It’s over. Shea Stadium is officially demolished. We all want to equate the stadium to an old friend, maybe one that had seen better days, one that would be sorely missed. To me, the most chilling moment was that last game, that last walk out. All the pictures, all the drive-bys, all the reports since then have felt empty because without baseball Shea was just a building.
Shea Stadium died five months ago. That’s when it contracted that terminal illness that we all knew would take her life within months. Yesterday it finally happened; Shea Stadium took it’s last breath. To me, it was a relief. Finally she’d been put out of her misery, having her innards photographed and displayed for everyone to see, her illness discussed across the world.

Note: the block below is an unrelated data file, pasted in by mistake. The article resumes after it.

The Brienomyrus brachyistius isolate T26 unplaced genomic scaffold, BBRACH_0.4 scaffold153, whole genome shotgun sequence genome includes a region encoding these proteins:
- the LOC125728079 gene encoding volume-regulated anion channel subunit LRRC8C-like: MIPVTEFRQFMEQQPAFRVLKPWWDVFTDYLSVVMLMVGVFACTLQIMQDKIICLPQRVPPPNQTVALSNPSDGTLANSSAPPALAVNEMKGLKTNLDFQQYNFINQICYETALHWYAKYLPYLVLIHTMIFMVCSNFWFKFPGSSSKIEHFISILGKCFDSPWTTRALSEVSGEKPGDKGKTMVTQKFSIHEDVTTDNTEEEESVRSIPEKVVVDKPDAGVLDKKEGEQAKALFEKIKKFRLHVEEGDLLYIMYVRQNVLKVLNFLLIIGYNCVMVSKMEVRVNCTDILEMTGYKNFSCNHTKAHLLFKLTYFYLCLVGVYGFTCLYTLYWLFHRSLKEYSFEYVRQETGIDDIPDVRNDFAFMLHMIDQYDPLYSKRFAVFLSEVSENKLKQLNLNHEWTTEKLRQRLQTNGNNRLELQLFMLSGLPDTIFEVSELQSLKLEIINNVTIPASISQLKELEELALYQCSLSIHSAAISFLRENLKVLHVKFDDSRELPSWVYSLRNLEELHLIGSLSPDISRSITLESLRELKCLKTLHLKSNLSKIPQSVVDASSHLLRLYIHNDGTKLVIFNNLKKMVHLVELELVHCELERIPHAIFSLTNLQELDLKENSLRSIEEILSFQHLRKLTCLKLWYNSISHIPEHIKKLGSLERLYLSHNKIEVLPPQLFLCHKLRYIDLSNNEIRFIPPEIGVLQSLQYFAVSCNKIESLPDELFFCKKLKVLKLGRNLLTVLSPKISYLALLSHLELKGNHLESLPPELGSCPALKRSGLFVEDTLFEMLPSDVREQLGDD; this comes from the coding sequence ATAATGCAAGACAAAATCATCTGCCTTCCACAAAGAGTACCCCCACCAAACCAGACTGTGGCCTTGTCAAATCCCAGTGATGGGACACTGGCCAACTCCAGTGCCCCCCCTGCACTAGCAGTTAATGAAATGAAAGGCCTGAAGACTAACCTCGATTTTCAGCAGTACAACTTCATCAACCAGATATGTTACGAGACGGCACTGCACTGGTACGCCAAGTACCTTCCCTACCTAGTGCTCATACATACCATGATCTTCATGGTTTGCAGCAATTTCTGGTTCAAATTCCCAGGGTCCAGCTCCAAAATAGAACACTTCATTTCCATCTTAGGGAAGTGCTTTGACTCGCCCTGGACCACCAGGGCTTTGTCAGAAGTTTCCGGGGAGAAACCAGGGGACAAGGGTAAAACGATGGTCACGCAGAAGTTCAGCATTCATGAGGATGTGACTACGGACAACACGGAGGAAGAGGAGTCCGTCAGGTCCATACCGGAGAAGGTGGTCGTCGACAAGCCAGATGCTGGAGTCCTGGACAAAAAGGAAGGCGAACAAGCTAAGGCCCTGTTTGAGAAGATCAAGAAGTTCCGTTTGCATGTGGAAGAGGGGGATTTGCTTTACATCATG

I ask that you remember her as she was in her glory days, and not in her sickness. Don’t remember the final tumble of those ramps, or the demolition of the scoreboard. Remember the fans rushing the field after that first championship, even if you weren’t there. Remember Ventura’s Grand Single, Pratt’s home run, the glove that never came down, Seaver, Strawberry, That amazing June comeback against the Braves in the 8th, or whatever your favorite moments were.
She’s in a better place now, in our minds, on our blogs, on our highlight reels. Take a month, or 53 days, to mourn. A new friend waits on the horizon. One you don’t quite know yet, one you’ve only exchanged the briefest of words with. You may be skeptical you can ever get along, or that you’ll ever love again, but you will. It has tough foundations to fill, but rumor is it’s up to the task.